Eric Williams is working on a project called Hastings with his partner, artist Will Perkins. They don’t have a publisher, and they’re not getting paid, and they might never, but they persist in making the book anyway.
Why do we do this? Will and I have asked each other, and ourselves that very question, almost daily. The comic book market, being as niche as it is, swallows unknown creators like us whole. What chance do we have in this market? Will spends 12 hours a day, pouring himself into projects that offer no page rate, no promise of production. There is nothing, but the story. While being a writer does allow more material to be produced, it also allows for more frustration if those stories and those characters remain unseen. The key for me, is telling a story that I feel is important and worth reading and if I can get that story out of me, then I feel as though I’ve accomplished something. Will and I struggle as most indie creators do in that we’re essentially working in a vacuum. In our projects, we must rely on each other to call bullshit on an idea gone wrong, and to do that, you have to trust each other. The great part about it is you draw out the strength in each other by continually pushing them to do their best work. For me, I write for myself first of course, by my audience is Will. If I can write something we’re both happy with, then it’s locked down. Otherwise, it is edited, and re-edited, and so on. More on the art side of things, Will has to contend with grabbing the attention of the reader, via the cover. It is common knowledge that a good portion of serial comic sales is based on a good cover. This fact has been exploited ever since the first issues hit the stands. A little intrigue and suggestive visuals lead you to expect anything and everything from a comic, only to get home open it up and realize there is nothing reminiscent between the pages. So do you serve yourself as a creator, or your creation through shrewd marketing tactics and transparent lies? Do you make a flashy cover that attracts the eye but does nothing for the final product? Do you write scenes that are controversial instead of serving the story? Where do you draw the line between the commercial product, and the reason you chose to make the product in the first place.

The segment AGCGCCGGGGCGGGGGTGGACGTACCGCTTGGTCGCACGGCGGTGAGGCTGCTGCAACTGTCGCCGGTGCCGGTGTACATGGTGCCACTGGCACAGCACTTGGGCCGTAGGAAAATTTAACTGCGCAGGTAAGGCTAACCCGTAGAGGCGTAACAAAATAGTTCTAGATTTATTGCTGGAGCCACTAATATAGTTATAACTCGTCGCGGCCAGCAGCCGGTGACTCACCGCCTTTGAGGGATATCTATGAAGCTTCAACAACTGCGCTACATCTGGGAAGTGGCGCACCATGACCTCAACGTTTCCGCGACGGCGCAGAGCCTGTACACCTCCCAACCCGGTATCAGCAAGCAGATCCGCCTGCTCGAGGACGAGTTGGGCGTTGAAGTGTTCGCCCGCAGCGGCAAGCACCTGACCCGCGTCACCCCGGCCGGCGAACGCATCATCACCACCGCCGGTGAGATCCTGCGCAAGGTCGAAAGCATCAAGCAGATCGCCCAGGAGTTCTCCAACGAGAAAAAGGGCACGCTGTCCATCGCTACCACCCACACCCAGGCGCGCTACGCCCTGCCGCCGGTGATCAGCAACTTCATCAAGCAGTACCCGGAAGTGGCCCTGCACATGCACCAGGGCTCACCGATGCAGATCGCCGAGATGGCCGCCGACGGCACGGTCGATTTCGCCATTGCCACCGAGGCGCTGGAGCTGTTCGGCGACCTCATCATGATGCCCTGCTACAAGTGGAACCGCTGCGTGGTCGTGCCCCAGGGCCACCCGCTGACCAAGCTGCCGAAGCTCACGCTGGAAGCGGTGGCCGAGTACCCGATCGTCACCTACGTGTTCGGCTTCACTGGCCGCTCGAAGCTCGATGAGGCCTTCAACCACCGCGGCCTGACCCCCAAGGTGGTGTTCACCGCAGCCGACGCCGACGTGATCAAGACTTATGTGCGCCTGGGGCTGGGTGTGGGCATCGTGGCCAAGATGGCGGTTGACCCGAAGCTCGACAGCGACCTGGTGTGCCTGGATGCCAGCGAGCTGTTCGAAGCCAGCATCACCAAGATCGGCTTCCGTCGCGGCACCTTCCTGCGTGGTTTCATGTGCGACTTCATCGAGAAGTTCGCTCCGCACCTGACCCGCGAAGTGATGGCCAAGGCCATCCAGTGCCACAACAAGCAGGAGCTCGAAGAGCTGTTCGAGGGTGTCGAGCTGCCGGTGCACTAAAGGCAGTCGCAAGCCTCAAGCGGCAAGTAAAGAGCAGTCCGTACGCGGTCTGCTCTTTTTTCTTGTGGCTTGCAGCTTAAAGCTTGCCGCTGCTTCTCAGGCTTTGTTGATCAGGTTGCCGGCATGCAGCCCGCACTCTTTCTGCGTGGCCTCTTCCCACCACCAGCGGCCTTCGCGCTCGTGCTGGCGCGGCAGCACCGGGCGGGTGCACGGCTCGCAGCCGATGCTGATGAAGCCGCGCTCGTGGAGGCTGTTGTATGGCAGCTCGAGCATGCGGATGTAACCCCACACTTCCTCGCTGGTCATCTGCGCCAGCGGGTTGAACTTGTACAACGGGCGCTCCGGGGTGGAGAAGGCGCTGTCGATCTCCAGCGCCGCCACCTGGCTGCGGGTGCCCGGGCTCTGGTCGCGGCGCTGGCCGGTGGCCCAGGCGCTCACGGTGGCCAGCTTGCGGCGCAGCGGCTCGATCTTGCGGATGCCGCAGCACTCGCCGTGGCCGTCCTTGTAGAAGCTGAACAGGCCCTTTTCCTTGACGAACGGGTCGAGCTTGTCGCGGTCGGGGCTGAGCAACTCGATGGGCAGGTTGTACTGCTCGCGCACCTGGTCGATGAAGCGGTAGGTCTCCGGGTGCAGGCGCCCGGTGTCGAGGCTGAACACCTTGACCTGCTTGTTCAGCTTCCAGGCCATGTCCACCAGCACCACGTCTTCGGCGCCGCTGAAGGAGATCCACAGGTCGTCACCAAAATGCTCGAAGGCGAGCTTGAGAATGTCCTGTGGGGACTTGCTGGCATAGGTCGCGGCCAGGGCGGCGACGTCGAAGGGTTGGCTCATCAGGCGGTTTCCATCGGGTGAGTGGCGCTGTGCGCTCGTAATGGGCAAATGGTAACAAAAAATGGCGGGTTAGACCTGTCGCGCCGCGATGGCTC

That stage complete, we have a submission ready, because really, it’s foolish to do more than 10 pages of a project on a purely speculative basis. That’s too much work for me to ask Will to do. I know that’s time I’m taking from him where he could be earning a living drawing for someone able to pay him a rate. Again, once the submission is ready, I go through my list of publishers, emailing a short note stating that I have a book to submit, if they would be willing to allow a digital submission. Most agree, and the submission goes out. Then, the toughest part, waiting.
Going with the assumption that the book will see print, the odds become tall again against a book like Hastings to succeed. We know this, and while it’s tough, it’s a battle worth taking, as I believe in the book as Will does. Our next challenge however is to find an audience for the book. We both know that publishers can’t do everything so to whom do we turn? You. We turn to the people of iFanboy, Around Comics, 11 O’clock Comics. We turn to everyone to spread the word. With printing numbers as low as they may be, any new reader is a blessing. With podcasts and forums such as these the one thing we ask, is for a chance. That’s all any indie creator can realistically ask for. A chance to allow us to tell you our story. A chance for us to impress and keep you wanting more. Overall, I love being an indie creator although being able to make a living off this would be nice as well.
Finally, I was contacted by Ken Marcus, who is working on a book for Ape Entertainment, called Superhuman Resources, which is available for pre-order now (pre-order is really important to indie comics).